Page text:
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The Fried Twinkie Manifesto: and other tales of disaster and damnation Kindle Edition

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Length: 226 pages Enhanced Typesetting: Enabled

men and cats
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Product Details

  • File Size: 496 KB
  • Print Length: 226 pages
  • Page Numbers Source ISBN: 1463509952
  • Simultaneous Device Usage: Unlimited
  • Publisher: Gringo Tree Publishing (July 23, 2011)
  • Publication Date: July 23, 2011
  • Sold by: Amazon Digital Services, Inc.
  • Language: English
  • ASIN: B005EA364I
  • Text-to-Speech: Enabled
  • X-Ray:
  • Word Wise: Not Enabled
  • Lending: Enabled
  • Enhanced Typesetting: Enabled
  • Amazon Best Sellers Rank: #51,629 Paid in Kindle Store (See Top 100 Paid in Kindle Store)
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Customer Reviews

Most Helpful Customer Reviews

24 of 31 people found the following review helpful By SarahAnnNoel on October 14, 2011
Format: Paperback
I am of the strong opinion that authors should never make comparisons between their own writing and the work of other writers, particularly more well known ones. When I received Ryan Moehring's first collection of stories, The Fried Twinkie Manifesto, it was accompanied by a letter explaining the book's success and development thus far, and also claims that this new author was breaking into the humor genre with the gusto of "the big boys." As I began my read, I braced myself for the shocking humor of Sedaris and Klosterman.

It's always a mistake to have expectations. These stories simply weren't all laugh-out-loud funny. But because I was set-up to think that they were, I spent the greater part of the first half of the book not appreciating them for what they are: quirky, witty, insightful, and, at times, soulful.

As I read the essays out loud to my husband on our recent road trip, we did find a similarity between Moehring and Klosterman: he's offensive. I did anticipate a grimace here or there at foul language and vulgar references; but certain chapters, for instance, the section on failed prenuptial rules, made even my husband (who, like most young men can appreciate the truly off-color) shake his head.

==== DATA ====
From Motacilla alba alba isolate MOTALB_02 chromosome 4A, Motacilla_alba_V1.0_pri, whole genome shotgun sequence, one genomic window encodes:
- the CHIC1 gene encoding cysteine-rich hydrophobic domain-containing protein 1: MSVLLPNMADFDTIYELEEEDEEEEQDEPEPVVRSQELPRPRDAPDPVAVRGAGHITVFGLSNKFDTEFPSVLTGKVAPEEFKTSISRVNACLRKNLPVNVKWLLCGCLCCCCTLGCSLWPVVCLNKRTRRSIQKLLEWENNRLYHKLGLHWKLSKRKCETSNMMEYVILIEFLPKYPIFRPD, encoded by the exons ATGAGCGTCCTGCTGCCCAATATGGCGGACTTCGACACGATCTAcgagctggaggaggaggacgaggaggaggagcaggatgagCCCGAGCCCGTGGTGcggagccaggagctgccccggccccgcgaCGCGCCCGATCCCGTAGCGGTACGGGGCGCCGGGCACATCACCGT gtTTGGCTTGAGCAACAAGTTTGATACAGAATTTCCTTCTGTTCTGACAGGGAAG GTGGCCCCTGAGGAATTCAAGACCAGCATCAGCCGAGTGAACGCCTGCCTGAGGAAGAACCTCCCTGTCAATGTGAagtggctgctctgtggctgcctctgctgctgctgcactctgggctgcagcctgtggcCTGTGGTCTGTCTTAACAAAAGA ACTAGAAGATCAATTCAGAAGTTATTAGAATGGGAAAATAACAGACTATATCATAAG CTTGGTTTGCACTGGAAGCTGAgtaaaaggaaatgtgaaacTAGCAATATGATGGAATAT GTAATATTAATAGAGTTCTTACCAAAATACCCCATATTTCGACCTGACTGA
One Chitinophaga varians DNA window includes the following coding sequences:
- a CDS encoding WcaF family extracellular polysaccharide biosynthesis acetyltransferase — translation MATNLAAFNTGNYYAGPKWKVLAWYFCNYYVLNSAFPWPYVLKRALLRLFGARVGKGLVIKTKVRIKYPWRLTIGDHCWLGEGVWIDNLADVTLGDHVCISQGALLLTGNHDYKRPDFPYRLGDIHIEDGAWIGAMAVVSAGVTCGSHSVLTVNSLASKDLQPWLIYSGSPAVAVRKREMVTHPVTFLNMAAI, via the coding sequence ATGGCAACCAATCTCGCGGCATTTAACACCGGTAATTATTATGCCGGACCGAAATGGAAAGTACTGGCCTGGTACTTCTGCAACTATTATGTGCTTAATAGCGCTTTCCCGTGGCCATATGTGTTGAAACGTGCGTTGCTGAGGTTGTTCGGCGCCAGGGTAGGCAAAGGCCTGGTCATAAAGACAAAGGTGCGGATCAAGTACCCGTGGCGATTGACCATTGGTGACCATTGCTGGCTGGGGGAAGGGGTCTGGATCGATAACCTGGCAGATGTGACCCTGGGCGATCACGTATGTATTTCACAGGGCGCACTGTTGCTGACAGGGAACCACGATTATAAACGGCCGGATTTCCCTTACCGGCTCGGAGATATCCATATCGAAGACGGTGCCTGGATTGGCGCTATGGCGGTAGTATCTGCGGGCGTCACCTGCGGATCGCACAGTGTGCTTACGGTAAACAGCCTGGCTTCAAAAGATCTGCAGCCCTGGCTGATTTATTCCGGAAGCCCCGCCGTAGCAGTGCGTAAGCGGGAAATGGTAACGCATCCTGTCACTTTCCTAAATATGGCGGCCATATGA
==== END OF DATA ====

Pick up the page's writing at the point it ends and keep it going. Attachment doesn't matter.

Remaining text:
In the category of humor, if you're not dirty you're not funny. I don't understand it, but I am aware that it's the standard. But Moehring takes his offenses beyond vulgarity. Displeased with his so-called "white trash" and religious upbringing, he rags on his family and experiences so hard that it made me wonder if the main motive of the books wasn't just to piss-off his parents. Really, the over-the-top rants bear the appearance of someone trying so hard to convince you of something that they end up trying too hard for you to believe it.
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5 of 5 people found the following review helpful By Jamtime on July 26, 2011
Format: Paperback
The Fried Twinkie Manifesto is a great book to get some laughs while also having your intellect massaged and your heart strings pulled with stories about family, religion, loss, friendship and what matters most in life. The writing is rich with authentic characters, but also has solid doses of magical realism, historical re-imaginings and adept religious and political commentary.

The stories range from short, humorous vignettes to full-blown narratives that challenge assumptions and resonate emotionally while managing to never being didactic or preachy. Also many of the stories are quite funny. Think Bill Bryson, but edgier.

A very good mix of philosophy, religion, humor, and the occasional use of recreational drugs. Definitely a page-turner!
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4 of 5 people found the following review helpful By MsAshe on January 8, 2012
Format: Paperback